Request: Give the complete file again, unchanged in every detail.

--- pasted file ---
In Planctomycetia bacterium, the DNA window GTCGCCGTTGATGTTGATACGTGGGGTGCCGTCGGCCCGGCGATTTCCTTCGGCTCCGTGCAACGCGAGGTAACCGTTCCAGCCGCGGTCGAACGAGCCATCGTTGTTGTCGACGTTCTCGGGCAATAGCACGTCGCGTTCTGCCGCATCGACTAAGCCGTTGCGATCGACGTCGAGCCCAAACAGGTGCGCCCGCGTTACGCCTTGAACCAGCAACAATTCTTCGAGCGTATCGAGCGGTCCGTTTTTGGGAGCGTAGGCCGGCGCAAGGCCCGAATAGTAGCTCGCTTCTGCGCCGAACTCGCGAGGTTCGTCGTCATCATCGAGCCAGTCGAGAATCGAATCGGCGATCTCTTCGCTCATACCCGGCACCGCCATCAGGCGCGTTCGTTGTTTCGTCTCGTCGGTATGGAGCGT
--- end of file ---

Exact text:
In Planctomycetia bacterium, the DNA window GTCGCCGTTGATGTTGATACGTGGGGTGCCGTCGGCCCGGCGATTTCCTTCGGCTCCGTGCAACGCGAGGTAACCGTTCCAGCCGCGGTCGAACGAGCCATCGTTGTTGTCGACGTTCTCGGGCAATAGCACGTCGCGTTCTGCCGCATCGACTAAGCCGTTGCGATCGACGTCGAGCCCAAACAGGTGCGCCCGCGTTACGCCTTGAACCAGCAACAATTCTTCGAGCGTATCGAGCGGTCCGTTTTTGGGAGCGTAGGCCGGCGCAAGGCCCGAATAGTAGCTCGCTTCTGCGCCGAACTCGCGAGGTTCGTCGTCATCATCGAGCCAGTCGAGAATCGAATCGGCGATCTCTTCGCTCATACCCGGCACCGCCATCAGGCGCGTTCGTTGTTTCGTCTCGTCGGTATGGAGCGT